No this is not about Mr Hicks (well not completely) it is as usual about the mountain of stuff that always seesm to o'erwhelm me close to big festivals.
Any way set my mind to thinking about this recurring terror. Yes, that is sometimes what it feels like. I remember one Holy Saturday afternoon where I just felt that it was not going to be possible to get everything ready to begin the Easter Celebration that evening, and indeed I felt in a state of collapse.
Since then I have realised that such terror is largely imaginary, and there is now a sense of when you get to sitting in the darkness on Maundy Thursday evening that it's all down hill from here.
That is one way of dealing with terror...and also realising that what we often name as "terror" is nothing of the sort. Panic, maybe. Faithlessness, perhaps. But mainly one just needs to get a life!
Did set me thinking about terror though.
There is the terror of people driving. I will have to drive the road there and back four times if I want to spend time with my family as well as be a priest. Others will be doing the same thing.
On that stretech there are black and red markers. Too many. Blacks mark the fatalities, and reds the injuries. They increase from month to month. One fear I have is that in a decade or so there will be no stretch of that oft-travelled rad where you cannot see one of these reminders.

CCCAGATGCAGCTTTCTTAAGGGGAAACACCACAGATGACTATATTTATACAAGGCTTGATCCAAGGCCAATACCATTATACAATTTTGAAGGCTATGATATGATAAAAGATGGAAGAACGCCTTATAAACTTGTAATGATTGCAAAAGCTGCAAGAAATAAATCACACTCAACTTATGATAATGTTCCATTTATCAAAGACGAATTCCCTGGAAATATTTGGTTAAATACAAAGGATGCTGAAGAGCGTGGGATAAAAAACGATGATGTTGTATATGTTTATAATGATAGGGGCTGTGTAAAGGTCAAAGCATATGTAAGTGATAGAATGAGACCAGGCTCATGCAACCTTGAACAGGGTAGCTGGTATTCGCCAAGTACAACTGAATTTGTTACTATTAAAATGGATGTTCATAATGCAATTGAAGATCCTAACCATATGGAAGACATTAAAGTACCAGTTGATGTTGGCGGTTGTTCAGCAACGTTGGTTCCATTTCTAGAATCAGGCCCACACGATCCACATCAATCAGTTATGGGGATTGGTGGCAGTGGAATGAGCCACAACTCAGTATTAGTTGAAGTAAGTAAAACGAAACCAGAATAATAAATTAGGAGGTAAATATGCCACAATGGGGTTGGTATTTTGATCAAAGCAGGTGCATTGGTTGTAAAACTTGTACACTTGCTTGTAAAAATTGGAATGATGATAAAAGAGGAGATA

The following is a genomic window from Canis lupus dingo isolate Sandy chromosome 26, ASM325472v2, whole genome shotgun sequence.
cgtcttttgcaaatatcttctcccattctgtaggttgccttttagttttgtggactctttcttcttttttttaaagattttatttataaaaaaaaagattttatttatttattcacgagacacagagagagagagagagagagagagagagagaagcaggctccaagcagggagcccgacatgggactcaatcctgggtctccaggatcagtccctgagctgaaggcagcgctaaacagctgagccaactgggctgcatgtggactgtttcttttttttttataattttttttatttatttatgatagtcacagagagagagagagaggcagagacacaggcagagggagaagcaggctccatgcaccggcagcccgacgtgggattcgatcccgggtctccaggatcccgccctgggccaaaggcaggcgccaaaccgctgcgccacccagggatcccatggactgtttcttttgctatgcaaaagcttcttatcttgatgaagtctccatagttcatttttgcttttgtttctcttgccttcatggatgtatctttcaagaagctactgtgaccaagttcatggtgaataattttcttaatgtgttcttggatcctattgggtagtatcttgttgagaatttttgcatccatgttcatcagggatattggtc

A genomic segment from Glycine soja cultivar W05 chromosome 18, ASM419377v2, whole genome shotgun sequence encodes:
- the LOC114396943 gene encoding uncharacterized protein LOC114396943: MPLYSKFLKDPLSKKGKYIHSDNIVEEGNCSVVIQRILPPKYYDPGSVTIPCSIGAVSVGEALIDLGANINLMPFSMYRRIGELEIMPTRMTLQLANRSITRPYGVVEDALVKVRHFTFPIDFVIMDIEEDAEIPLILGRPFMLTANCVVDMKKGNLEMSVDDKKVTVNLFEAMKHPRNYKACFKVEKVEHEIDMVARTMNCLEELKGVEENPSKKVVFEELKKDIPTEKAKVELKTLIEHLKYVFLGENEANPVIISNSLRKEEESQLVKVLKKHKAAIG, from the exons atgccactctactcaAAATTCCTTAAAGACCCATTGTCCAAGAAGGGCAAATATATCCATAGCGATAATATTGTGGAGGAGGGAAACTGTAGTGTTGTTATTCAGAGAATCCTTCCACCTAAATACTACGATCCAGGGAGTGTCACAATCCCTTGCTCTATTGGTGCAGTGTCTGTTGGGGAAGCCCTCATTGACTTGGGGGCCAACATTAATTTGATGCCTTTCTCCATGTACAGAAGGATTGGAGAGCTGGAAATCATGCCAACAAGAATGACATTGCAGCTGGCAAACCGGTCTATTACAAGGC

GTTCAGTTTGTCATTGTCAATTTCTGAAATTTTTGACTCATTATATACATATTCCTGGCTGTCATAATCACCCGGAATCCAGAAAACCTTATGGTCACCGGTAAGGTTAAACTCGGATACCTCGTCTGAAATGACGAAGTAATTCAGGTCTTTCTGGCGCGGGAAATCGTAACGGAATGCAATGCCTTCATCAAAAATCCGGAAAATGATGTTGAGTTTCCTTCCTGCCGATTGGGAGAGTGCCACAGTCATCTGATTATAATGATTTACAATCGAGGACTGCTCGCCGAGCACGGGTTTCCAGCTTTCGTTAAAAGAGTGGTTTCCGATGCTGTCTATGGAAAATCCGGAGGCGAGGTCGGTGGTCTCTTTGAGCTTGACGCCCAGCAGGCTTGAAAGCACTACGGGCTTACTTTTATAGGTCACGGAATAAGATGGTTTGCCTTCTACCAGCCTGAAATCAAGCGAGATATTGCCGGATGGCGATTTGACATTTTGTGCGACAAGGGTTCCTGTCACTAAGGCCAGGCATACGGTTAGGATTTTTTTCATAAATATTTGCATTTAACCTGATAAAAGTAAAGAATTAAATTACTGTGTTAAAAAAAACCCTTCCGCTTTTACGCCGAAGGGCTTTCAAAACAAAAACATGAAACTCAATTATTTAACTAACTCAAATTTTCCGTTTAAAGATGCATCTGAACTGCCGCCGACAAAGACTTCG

Terror, too, because of the fragility of children. One girl a couple of years older than my youngest murdered in the last months, two kids the same age victims of men driving up and trying to grab them. What a terror this must be for them, and for their families.
The terror too of the wretched Tsunami. We don't suffer here, (even though we imagine we might...I live 300 metres above sea level) but the most delicate economies, like the Solomons have no fall back position.
Amidst all this, there is always (for me) a real terror about Good Friday. I often listen to Liszt's Stabat Mater and Passion Meditations. The music is terrifying...you can hear the nails.
For some elsewhere that terror is still a reality.
And there is a real sense of dawn on Easter Day when the terror of death broken open is a reality.This is I think a real terror, but a positive one. It scares us to death to think that things might not be as we think they are.